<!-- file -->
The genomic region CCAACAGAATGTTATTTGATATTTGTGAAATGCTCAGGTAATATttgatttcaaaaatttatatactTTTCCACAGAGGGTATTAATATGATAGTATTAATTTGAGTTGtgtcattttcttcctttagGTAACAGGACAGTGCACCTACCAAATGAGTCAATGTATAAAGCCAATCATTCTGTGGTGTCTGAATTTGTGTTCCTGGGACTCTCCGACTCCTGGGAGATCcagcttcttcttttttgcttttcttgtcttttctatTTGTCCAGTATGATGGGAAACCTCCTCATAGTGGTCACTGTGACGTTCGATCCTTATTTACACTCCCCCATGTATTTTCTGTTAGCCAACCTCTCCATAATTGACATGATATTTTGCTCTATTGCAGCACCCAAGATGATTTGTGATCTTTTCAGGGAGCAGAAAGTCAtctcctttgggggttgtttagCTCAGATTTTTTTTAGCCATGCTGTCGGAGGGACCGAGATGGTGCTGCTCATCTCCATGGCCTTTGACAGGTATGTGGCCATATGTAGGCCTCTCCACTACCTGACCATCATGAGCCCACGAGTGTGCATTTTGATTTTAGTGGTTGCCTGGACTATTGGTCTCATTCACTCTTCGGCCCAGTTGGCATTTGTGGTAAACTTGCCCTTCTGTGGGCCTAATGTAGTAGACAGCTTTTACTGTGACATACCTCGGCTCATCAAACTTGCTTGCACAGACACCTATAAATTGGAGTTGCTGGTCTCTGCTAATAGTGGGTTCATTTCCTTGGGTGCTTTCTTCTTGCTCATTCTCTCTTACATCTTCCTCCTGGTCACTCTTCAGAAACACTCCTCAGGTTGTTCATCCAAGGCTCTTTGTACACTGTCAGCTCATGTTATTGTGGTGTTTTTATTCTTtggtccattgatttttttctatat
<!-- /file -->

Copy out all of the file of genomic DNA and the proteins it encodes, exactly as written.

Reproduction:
The genomic region CCAACAGAATGTTATTTGATATTTGTGAAATGCTCAGGTAATATttgatttcaaaaatttatatactTTTCCACAGAGGGTATTAATATGATAGTATTAATTTGAGTTGtgtcattttcttcctttagGTAACAGGACAGTGCACCTACCAAATGAGTCAATGTATAAAGCCAATCATTCTGTGGTGTCTGAATTTGTGTTCCTGGGACTCTCCGACTCCTGGGAGATCcagcttcttcttttttgcttttcttgtcttttctatTTGTCCAGTATGATGGGAAACCTCCTCATAGTGGTCACTGTGACGTTCGATCCTTATTTACACTCCCCCATGTATTTTCTGTTAGCCAACCTCTCCATAATTGACATGATATTTTGCTCTATTGCAGCACCCAAGATGATTTGTGATCTTTTCAGGGAGCAGAAAGTCAtctcctttgggggttgtttagCTCAGATTTTTTTTAGCCATGCTGTCGGAGGGACCGAGATGGTGCTGCTCATCTCCATGGCCTTTGACAGGTATGTGGCCATATGTAGGCCTCTCCACTACCTGACCATCATGAGCCCACGAGTGTGCATTTTGATTTTAGTGGTTGCCTGGACTATTGGTCTCATTCACTCTTCGGCCCAGTTGGCATTTGTGGTAAACTTGCCCTTCTGTGGGCCTAATGTAGTAGACAGCTTTTACTGTGACATACCTCGGCTCATCAAACTTGCTTGCACAGACACCTATAAATTGGAGTTGCTGGTCTCTGCTAATAGTGGGTTCATTTCCTTGGGTGCTTTCTTCTTGCTCATTCTCTCTTACATCTTCCTCCTGGTCACTCTTCAGAAACACTCCTCAGGTTGTTCATCCAAGGCTCTTTGTACACTGTCAGCTCATGTTATTGTGGTGTTTTTATTCTTtggtccattgatttttttctatat